Today I Read…Grave Peril

Grave PerilToday I read Grave Peril by Jim Butcher, the third book in The Dresden Files. I’ve previously reviewed the first two book, Storm Front and Fool Moon.

Why can’t villains just stay dead? Harry Dresden, Chicago’s (only) openly practicing wizard private eye, and his friend Michael Carpenter, a Knight of the Cross, are hunting a dangerous ghost when they are forced to cross over into the Nevernever, the realm of magic–and the home of Leanansidhe, Dresden’s not-at-all-beloved fairy godmother. After escaping from Leanansidhe, Dresden discovers that the murderous ghost was being controlled by a demon he calls the Nightmare.

Compounding the problems caused by the restless local spirits, the vampires seem to be making trouble again, and they’re doing it by holding a ball–a ball that Dresden is invited to as the representative of the White Council of wizards, even though the vampires have been trying to kill him. Unfortunately, refusing the invitation would be a deadly insult, with an emphasis on ‘deadly’.

So, evil sorcerer vampire, ghost with a grudge that can attack you in your sleep, faerie who wants to turn you into a frog and play with you for a few centuries, a burgeoning war between the vampires and the wizards, and a nosy reporter girlfriend with no instinct for self-preservation–even for Harry Dresden, this could present a problem.


Grave Peril is where The Dresden Files really starts to pick up as a series, where it really seems like the books are connected to each other and not just monster-of-the-week episodes. In the first two books, Harry Dresden is by and large a solitary man. While he has people in his life (Murphy, Bob, Mister–ok, only Murphy is human), he holds most of them at a distance, and it’s hard for the reader to connect with his friends and family because he is disconnected from them. In Grave Peril, Dresden shows his investment in other people’s lives–in his friend and ally, Michael Carpenter, in his girlfriend, Susan Rodriguez, in his godmother, Leanansidhe (I didn’t say he liked her, just that they’re connected). Dresden’s friends are a weakness that can be (and are) used against him, but saving the world has always been a team sport. The traditional hard-bitten noir detective that Dresden wishes he was (see my review of Storm Front) is a solitary bastard with no friends to back him up or pick him up; Dresden can only get by with a little help from his friends. The problem is that letting people in means showing where you’re vulnerable to the world. Bianca is able to use Susan against Dresden because he cares for her. He’d probably try to rescue anyone being held captive by the vampires–he does have White Knight Syndrome still, especially for women since he promises Lydia he will try and help her when she comes begging for his help, but when other people die he isn’t as gutted as he is when he loses Susan.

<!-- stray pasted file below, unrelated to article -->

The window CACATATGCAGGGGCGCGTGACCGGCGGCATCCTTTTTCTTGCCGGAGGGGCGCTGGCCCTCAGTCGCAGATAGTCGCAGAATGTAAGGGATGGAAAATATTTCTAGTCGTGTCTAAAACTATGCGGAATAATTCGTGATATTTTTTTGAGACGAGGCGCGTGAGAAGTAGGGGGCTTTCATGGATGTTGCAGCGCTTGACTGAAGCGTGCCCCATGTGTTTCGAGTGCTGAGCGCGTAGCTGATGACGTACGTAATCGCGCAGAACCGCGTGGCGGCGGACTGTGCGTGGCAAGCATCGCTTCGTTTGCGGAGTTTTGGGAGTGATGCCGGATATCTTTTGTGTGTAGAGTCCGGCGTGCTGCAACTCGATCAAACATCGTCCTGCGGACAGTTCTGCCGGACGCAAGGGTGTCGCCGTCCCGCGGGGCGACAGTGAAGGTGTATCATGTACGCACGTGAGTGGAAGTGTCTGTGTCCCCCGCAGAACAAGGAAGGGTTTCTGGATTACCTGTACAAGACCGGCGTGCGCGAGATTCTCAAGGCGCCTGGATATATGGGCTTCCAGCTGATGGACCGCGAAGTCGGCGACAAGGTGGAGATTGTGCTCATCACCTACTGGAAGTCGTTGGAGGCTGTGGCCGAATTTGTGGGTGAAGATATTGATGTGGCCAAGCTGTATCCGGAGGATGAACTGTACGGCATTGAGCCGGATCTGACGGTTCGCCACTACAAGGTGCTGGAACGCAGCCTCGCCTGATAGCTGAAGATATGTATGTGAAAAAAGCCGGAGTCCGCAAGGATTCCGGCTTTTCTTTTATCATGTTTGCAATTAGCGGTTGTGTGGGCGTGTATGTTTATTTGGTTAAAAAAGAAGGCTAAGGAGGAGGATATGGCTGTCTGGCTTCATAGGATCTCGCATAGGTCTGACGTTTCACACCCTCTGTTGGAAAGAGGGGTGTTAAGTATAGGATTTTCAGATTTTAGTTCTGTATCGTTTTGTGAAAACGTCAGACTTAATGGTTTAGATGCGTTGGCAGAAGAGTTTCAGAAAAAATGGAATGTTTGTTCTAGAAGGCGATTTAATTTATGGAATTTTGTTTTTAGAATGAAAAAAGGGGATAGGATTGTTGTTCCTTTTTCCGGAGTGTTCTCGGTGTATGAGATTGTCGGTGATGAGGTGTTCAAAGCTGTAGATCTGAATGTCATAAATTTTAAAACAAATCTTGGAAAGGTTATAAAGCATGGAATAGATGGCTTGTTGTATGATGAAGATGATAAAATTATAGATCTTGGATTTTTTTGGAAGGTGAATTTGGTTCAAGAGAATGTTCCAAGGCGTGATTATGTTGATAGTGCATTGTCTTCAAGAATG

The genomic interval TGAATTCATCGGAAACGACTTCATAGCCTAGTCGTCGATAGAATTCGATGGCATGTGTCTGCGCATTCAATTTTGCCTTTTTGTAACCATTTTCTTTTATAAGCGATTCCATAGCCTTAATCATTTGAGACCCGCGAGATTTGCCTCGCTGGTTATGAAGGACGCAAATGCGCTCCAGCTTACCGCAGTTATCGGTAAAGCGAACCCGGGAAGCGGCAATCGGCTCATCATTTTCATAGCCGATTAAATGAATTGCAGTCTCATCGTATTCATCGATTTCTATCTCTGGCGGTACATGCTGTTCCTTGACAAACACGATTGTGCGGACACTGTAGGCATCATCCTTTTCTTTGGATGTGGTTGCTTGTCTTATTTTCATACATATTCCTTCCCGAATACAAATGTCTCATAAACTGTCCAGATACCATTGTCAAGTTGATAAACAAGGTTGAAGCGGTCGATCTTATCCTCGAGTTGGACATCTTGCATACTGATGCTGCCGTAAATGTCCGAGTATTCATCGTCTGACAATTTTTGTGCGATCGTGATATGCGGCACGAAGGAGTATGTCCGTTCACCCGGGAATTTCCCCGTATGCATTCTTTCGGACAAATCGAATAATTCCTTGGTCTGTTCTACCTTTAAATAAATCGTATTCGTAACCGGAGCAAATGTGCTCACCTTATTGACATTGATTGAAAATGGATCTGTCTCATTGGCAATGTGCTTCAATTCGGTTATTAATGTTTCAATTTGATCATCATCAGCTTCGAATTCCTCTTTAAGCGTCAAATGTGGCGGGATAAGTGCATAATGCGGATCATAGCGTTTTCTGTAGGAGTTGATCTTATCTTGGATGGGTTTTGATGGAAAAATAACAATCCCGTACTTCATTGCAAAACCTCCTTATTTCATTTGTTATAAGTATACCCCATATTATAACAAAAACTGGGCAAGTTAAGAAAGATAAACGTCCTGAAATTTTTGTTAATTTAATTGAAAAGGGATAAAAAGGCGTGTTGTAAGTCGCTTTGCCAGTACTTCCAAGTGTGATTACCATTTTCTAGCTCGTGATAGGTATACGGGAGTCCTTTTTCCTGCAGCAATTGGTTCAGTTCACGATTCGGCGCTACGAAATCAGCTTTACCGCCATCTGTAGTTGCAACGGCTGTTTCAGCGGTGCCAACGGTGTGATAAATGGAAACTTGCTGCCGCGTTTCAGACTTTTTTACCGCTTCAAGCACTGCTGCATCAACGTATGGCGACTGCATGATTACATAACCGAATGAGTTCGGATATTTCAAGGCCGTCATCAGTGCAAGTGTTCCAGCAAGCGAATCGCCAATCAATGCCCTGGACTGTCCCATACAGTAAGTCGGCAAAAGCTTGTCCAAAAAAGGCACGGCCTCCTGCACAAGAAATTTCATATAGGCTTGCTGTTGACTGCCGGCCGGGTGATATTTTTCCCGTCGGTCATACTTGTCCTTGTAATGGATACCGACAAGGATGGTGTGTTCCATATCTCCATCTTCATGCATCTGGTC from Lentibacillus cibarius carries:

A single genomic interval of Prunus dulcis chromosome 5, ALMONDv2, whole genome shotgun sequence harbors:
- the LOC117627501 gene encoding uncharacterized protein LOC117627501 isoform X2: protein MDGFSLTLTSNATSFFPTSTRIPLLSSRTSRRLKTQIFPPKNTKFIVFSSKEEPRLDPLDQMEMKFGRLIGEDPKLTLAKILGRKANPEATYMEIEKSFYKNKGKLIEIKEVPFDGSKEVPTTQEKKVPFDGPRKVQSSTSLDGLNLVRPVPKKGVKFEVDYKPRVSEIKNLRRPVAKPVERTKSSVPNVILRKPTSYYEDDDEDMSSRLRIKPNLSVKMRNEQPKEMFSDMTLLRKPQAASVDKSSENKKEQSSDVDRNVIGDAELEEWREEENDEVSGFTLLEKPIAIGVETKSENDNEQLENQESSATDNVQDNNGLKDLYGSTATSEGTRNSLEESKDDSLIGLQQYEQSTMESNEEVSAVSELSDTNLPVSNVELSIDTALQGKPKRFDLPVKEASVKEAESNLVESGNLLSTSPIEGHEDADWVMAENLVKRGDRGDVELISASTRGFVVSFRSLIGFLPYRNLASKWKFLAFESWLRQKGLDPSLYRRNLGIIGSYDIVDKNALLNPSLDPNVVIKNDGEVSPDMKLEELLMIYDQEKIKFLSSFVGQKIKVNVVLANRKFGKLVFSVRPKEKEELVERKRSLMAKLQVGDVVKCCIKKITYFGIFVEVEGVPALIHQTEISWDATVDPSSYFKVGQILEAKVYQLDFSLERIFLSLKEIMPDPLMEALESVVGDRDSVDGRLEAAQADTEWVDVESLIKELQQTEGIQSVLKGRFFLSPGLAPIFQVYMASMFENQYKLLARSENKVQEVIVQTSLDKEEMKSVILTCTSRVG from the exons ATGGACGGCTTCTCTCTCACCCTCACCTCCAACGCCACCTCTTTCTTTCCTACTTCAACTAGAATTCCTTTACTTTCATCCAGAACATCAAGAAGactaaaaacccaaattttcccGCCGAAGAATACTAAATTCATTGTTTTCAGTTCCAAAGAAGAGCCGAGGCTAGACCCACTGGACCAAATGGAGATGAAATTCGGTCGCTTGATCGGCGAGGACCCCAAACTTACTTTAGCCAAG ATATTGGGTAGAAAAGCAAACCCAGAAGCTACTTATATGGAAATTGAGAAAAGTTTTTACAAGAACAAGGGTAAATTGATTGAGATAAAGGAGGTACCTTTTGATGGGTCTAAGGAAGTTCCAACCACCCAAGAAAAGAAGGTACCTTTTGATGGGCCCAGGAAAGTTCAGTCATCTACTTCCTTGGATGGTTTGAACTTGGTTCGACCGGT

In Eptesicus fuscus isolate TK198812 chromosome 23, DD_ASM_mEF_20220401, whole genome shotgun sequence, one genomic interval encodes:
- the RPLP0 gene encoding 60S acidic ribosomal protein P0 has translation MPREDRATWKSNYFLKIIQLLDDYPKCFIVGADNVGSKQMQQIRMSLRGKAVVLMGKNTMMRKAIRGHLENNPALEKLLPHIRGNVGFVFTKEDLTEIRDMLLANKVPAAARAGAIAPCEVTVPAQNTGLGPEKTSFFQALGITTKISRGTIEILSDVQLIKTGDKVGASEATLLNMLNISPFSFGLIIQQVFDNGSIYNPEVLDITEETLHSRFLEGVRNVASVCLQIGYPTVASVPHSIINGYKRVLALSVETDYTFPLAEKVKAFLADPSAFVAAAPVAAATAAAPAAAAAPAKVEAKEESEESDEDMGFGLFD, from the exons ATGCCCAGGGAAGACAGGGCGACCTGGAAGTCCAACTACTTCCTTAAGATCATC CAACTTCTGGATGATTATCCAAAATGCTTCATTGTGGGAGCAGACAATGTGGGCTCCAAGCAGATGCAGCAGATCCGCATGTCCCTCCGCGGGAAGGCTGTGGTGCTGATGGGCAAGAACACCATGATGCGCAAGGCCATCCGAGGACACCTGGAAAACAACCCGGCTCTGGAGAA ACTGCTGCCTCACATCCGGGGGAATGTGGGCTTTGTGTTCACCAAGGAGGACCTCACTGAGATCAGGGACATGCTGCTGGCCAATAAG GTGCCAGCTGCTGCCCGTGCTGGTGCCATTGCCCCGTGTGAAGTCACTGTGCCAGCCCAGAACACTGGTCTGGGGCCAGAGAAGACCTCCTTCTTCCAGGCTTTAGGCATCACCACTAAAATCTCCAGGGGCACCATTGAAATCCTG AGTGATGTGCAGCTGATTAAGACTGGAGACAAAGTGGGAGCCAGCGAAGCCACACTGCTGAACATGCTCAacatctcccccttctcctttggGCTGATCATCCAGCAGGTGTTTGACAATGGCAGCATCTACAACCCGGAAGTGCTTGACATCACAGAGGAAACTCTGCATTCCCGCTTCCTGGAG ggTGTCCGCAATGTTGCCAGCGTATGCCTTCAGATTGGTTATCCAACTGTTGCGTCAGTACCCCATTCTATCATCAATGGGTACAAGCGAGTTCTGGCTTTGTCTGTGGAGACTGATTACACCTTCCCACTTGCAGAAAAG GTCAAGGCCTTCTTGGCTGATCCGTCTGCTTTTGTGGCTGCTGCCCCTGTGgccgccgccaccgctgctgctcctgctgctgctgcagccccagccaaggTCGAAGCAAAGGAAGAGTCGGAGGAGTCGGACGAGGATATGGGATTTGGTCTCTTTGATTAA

Harry’s other problem with his friends is his complete incapability of demonstrating said investment and emotional connection. He spends most of the book unable to tell Susan that he loves her, even when he can admit it to himself and to others, until it is too late for them. He would clearly prefer to be a man of action, not words when it comes to interpersonal relationships, but this is a book–words are what the reader needs. Words are the strongest magic there is, even stronger than the power of Chicago’s private eye wizard.

This book also sets the stage for the war between the vampires and the wizards, and introduces the Faerie Courts in more detail. We get more hints about Dresden’s background with the White Council and with Leanansidhe, and how he came to be who he is. The first two books in the series were good–Grave Peril first demonstrates the potential for greatness in The Dresden Files.


“Lord be with us,” Michael said, and crossed himself. I felt a stirring of something; powerful, placid energy around him—the power of faith. “Harry, there’s something I’ve been meaning to talk to you about.”

“Don’t ask me to Mass again,” I told him, uncomfortable. “You know I’m just going to say no.” Someone in a red Taurus cut me off, and I had to swerve around him, into the turn lane, and then ahead of him again. A couple of the Beetle’s wheels lifted off the ground. “Jerk!” I howled out the driver’s window.

“That doesn’t preclude asking,” Michael said. “But no. I wanted to know when you were going to marry Miss Rodriguez.”